©2016 WaterBrook Press, Colorado Springs
“A Novel.” That is the descriptor listed beneath the title on the cover of this fascinating book. I have been reading selected Sigmund Brouwer books for a couple of decades now. Most of them fall into the category of “novel” which indicates that they are fictional stories, and that the main thrust of the story is to, well, tell a good story. I think that’s why I enjoy reading Brouwer’s fiction. He writes for audiences at a variety of stages in their reading, and goes out of his way to inspire young people to both read and write, often focusing his seminars on school-aged boys who find it difficult to “get into reading.” May his tribe increase.
Yes, Saffire is a work of fiction. Yes, it is a good story, well-told. But it is so much more than a good story. Like all good historical fiction, this book becomes a time portal through which the reader can be transported to anywhere in history and become a part of the events described.
Saffire actually defies genre-fication—it is hard-pressed to be squeezed into a mold created by the publishing companies for marketing purposes. A surface glance at this novel could very easily place it in the category of romance because of the attraction-tension that runs throughout the story. The back-story of lost love for the hero that finds its replacement in the beauty and fire of one of the developing characters (Rachel Sandoval). There is a tip of the hat to the western story moseying through the pages as Jim Holt constantly remembers his days with the Buffalo Bill Wild West show, and concerns himself greatly with the location and condition of his cowboy hat. Mystery and intrigue lace the pages as Holt constantly asks questions on behalf of the orphaned child for whom the book is named.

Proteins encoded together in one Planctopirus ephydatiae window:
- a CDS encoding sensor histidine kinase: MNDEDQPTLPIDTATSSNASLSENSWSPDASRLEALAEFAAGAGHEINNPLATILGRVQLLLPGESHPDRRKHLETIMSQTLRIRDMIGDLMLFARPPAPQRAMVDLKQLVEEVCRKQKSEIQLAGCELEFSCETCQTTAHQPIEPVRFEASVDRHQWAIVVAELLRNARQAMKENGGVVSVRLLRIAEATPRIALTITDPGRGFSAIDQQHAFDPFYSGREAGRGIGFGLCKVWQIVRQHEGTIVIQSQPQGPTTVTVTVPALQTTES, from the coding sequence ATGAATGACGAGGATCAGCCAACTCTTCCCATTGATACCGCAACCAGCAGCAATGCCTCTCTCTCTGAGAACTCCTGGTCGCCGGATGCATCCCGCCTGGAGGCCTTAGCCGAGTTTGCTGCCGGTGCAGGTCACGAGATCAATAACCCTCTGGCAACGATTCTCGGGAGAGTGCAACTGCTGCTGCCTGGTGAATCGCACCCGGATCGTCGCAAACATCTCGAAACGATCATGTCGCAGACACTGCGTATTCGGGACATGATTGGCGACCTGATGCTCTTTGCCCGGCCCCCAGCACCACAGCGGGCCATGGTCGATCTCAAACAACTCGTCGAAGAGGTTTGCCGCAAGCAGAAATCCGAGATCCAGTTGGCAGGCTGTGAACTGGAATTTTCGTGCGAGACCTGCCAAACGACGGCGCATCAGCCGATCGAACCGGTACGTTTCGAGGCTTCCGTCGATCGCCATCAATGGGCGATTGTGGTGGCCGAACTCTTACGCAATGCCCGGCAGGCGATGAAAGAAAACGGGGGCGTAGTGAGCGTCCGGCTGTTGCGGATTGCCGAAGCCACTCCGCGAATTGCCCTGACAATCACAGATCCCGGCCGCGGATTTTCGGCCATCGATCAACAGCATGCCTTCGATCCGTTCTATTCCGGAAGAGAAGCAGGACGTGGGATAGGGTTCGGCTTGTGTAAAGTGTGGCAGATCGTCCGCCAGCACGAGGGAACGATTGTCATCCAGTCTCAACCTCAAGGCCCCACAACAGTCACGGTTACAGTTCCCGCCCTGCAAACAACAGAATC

Ultimately, though, Saffire finds a comfortable resting place in the seat occupied by historical fiction. The narrative intertwined with the historical setting and events that are the construction of the Panama Canal will hold the reader’s attention. Brouwer, as is his custom, is able to take a moment in history that is simply a mundane paragraph to most, and turn it into the exotic, exquisite exploration that fascinated those who lived there or watched from the window of newspapers around the world when it was happening.
This is a most enjoyable read which draws a portrait of the politics, mechanics, and theatrics of the Panama Canal Zone as a perfect setting for the story. I highly recommend this book to people interested in the building of the Canal, in the art of intrigue, in the history of the Canal Zone and the country of Panama, or even in the orchestration of bull fighting. I give Christy-winning author Brouwer five reading glasses for this latest novel.
—Benjamin Potter, September 13, 2016
[Disclaimer: I received this book for free from WaterBrook Multnomah Publishing Group for this review.]